Congenital melanocytic naevi (CMN) are benign pigmented skin disorders found in approximately 1–2% of all newborns (5). The vast majority of CMN are of small size with low potential malignancy; giant lesions are 200 times less frequent than small ones, occurring in 1:20,000 in Caucasians, but involve a significantly higher risk of developing malignant melanoma (5, 6).
Kopf et al., (7) in 1979, proposed to classify CMN according to their largest diameter in adulthood into: small (< 1.5 cm), medium (1.5–19.9 cm) and giant (> 20 cm). However, some studies have demonstrated that the vast majority of melanomas arise in very large CMN with an adult diameter of ≥ 50 cm (8). For these reasons, in 2004 Ruiz-Maldonado recommended classifying CMN according to their largest diameter, as follows: small < 1.5 cm; medium 1.5–10 cm; large 11–20 cm; giant G > 20 cm; G1 21–30 cm; G2 31–40 cm; G3 > 40 cm (9). In a systematic review of the melanoma risk in patients with CMN by Krengel et al. (10), the overall risk from 14 studies was calculated to be 0.7%. This study confirms that the melanoma risk depends strongly on the size of CMN, with a lifetime risk of 3.1% for GCMN.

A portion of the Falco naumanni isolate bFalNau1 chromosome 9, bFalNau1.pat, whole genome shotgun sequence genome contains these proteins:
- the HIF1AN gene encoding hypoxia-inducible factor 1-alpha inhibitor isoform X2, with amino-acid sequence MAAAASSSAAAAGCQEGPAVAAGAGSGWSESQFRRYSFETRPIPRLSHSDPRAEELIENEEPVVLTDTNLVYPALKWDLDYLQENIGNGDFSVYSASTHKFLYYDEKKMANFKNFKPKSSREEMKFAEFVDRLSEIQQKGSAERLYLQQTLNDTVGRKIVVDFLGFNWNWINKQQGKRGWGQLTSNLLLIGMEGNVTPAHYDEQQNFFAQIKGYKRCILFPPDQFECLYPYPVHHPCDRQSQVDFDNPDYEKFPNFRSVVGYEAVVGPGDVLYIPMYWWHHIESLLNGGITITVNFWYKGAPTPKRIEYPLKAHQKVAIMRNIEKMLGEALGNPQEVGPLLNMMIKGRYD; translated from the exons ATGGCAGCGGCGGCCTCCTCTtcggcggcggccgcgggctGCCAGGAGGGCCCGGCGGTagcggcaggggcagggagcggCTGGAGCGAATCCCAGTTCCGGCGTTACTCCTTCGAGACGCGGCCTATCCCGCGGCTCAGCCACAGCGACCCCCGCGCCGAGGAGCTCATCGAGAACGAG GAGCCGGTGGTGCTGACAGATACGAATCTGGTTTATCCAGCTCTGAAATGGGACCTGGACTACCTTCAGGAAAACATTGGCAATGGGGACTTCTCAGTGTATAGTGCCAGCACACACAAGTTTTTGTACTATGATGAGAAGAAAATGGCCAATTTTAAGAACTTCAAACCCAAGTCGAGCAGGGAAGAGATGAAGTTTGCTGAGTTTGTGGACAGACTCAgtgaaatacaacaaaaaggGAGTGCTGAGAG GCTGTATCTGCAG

Melanomas developing in small-to-medium CMN begin to arise around puberty. In these lesions melanoma develops at the dermo-epidermal junction as melanoma in situ. There is an increased risk for malignant transformation in GCMN, and in such cases it generally starts before 10 years of age in the deep dermal component of the lesion (11, 12).
The majority of paediatric malignant melanomas arise de novo (13, 14). A significant proportion (up to 50%) of paediatric melanomas are amelanotic and show a nodular configuration (up to 30%) compared with adult melanomas (15). In addition, children’s melanomas present a greater median thickness (Breslow 3.5 mm), possibly related to reluctance to perform biopsies in children and, consequently, to delayed diagnosis (15).
It is generally accepted that a complete excision in early childhood decreases the risk of malignancy. Another option is a close monitoring by physical examination, including lymph node palpation and dermoscopy, with periodic follow-up and prompt excision if the lesion presents variations.